David Cameron's closest colleagues say that he's a lucky politician. When it comes to the biggest gamble of his career, his luck has dramatically run out.
In a snub to him, a snub to the status quo, and a snub to the entire political establishment, the UK has voted to leave the European Union, to tear up the settlement the country's had for decades, unleashing, perhaps, huge opportunity, or perhaps huge risk - perhaps both.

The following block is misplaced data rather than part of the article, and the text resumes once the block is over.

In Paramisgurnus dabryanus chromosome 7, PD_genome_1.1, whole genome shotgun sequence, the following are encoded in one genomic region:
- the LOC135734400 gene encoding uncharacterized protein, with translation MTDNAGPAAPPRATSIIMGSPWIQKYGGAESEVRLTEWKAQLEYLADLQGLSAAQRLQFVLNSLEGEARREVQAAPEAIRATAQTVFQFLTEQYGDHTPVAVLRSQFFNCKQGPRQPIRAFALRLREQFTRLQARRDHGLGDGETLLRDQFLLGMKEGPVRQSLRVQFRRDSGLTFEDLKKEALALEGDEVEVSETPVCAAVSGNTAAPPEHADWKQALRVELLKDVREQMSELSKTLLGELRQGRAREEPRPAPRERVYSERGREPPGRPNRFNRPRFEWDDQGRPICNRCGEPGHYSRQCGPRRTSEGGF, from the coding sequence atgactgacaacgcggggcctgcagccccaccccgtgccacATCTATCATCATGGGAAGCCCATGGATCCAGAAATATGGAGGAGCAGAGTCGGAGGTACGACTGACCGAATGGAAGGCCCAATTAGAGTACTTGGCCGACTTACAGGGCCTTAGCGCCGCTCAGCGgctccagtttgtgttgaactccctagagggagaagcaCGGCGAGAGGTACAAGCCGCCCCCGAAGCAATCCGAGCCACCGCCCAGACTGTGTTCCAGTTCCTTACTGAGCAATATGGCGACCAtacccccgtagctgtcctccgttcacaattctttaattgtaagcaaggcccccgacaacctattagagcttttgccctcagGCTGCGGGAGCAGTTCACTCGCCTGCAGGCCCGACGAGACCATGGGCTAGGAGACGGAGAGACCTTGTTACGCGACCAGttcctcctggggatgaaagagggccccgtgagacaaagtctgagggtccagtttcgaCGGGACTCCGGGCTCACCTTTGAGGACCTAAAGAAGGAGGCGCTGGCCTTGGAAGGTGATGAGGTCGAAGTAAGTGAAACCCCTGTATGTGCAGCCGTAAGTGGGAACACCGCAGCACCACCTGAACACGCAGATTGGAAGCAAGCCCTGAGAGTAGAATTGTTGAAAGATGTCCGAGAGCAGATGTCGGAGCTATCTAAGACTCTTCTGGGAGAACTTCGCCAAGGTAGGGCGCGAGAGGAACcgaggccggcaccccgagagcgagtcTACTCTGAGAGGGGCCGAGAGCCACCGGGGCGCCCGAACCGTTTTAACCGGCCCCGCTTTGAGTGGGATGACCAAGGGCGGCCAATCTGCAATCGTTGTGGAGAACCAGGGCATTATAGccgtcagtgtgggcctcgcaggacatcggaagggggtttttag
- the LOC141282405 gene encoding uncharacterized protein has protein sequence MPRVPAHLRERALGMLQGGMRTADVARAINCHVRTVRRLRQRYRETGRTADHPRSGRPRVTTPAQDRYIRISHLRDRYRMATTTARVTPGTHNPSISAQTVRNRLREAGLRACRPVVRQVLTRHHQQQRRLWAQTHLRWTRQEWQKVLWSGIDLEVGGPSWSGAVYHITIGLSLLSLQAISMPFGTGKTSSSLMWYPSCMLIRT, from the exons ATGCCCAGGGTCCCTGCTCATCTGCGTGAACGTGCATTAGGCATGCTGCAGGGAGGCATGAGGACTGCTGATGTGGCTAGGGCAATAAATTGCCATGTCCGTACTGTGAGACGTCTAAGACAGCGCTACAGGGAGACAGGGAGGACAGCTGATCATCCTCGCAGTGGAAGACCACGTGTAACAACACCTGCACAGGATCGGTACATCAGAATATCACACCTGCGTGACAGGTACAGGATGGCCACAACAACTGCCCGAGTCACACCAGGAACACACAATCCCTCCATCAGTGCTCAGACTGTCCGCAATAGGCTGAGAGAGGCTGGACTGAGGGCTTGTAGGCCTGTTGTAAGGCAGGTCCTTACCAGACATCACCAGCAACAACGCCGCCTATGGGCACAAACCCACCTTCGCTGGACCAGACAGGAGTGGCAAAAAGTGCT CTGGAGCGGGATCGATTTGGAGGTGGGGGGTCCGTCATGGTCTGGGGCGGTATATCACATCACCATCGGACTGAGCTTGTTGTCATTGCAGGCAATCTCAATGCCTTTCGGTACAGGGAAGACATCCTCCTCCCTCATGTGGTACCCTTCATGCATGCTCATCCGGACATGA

All the traditional political rules have been broken - that voters tend to vote for what the consensus tells them is in their economic self interest. And that referendums, those votes where there is only black and white, no shades of grey, tend to produce the status quo. And it could now shatter the prime minister's career.
Despite public protestations to the contrary, letters from loyalists, promises of support, the prime minister's time in office may well be curtailed. The tension - can he stay in office with his authority drained by a defeat, or will he endeavour to stay in order to provide stability at a time of tumultuous change?